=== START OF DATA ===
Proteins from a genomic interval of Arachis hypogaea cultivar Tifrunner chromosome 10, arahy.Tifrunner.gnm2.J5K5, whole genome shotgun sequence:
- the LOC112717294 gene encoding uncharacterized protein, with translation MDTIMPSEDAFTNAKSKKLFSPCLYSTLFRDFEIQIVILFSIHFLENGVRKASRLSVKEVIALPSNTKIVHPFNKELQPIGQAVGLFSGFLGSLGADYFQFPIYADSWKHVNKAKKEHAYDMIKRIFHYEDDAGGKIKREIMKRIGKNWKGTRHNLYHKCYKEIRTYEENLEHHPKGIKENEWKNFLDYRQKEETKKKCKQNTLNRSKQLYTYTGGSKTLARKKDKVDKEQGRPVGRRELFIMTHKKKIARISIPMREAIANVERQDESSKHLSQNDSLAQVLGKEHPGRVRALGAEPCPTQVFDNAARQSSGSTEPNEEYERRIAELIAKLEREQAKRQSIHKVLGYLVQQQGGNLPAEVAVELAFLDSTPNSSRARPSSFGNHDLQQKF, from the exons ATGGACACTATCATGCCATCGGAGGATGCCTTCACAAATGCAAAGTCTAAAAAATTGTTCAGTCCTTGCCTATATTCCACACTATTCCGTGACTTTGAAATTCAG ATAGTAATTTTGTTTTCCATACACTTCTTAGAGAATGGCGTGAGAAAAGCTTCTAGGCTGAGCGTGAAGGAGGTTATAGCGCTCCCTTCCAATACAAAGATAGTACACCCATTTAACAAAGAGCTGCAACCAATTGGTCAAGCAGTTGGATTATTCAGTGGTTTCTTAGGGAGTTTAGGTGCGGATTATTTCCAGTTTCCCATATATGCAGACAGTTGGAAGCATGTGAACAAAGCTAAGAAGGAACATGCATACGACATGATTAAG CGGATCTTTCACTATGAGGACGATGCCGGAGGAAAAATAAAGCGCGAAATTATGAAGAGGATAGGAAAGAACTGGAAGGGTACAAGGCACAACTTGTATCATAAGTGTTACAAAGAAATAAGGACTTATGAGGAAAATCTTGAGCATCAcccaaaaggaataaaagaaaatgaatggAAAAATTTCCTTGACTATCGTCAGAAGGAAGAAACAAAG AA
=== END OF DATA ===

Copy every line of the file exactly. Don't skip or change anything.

Proteins from a genomic interval of Arachis hypogaea cultivar Tifrunner chromosome 10, arahy.Tifrunner.gnm2.J5K5, whole genome shotgun sequence:
- the LOC112717294 gene encoding uncharacterized protein, with translation MDTIMPSEDAFTNAKSKKLFSPCLYSTLFRDFEIQIVILFSIHFLENGVRKASRLSVKEVIALPSNTKIVHPFNKELQPIGQAVGLFSGFLGSLGADYFQFPIYADSWKHVNKAKKEHAYDMIKRIFHYEDDAGGKIKREIMKRIGKNWKGTRHNLYHKCYKEIRTYEENLEHHPKGIKENEWKNFLDYRQKEETKKKCKQNTLNRSKQLYTYTGGSKTLARKKDKVDKEQGRPVGRRELFIMTHKKKIARISIPMREAIANVERQDESSKHLSQNDSLAQVLGKEHPGRVRALGAEPCPTQVFDNAARQSSGSTEPNEEYERRIAELIAKLEREQAKRQSIHKVLGYLVQQQGGNLPAEVAVELAFLDSTPNSSRARPSSFGNHDLQQKF, from the exons ATGGACACTATCATGCCATCGGAGGATGCCTTCACAAATGCAAAGTCTAAAAAATTGTTCAGTCCTTGCCTATATTCCACACTATTCCGTGACTTTGAAATTCAG ATAGTAATTTTGTTTTCCATACACTTCTTAGAGAATGGCGTGAGAAAAGCTTCTAGGCTGAGCGTGAAGGAGGTTATAGCGCTCCCTTCCAATACAAAGATAGTACACCCATTTAACAAAGAGCTGCAACCAATTGGTCAAGCAGTTGGATTATTCAGTGGTTTCTTAGGGAGTTTAGGTGCGGATTATTTCCAGTTTCCCATATATGCAGACAGTTGGAAGCATGTGAACAAAGCTAAGAAGGAACATGCATACGACATGATTAAG CGGATCTTTCACTATGAGGACGATGCCGGAGGAAAAATAAAGCGCGAAATTATGAAGAGGATAGGAAAGAACTGGAAGGGTACAAGGCACAACTTGTATCATAAGTGTTACAAAGAAATAAGGACTTATGAGGAAAATCTTGAGCATCAcccaaaaggaataaaagaaaatgaatggAAAAATTTCCTTGACTATCGTCAGAAGGAAGAAACAAAG AA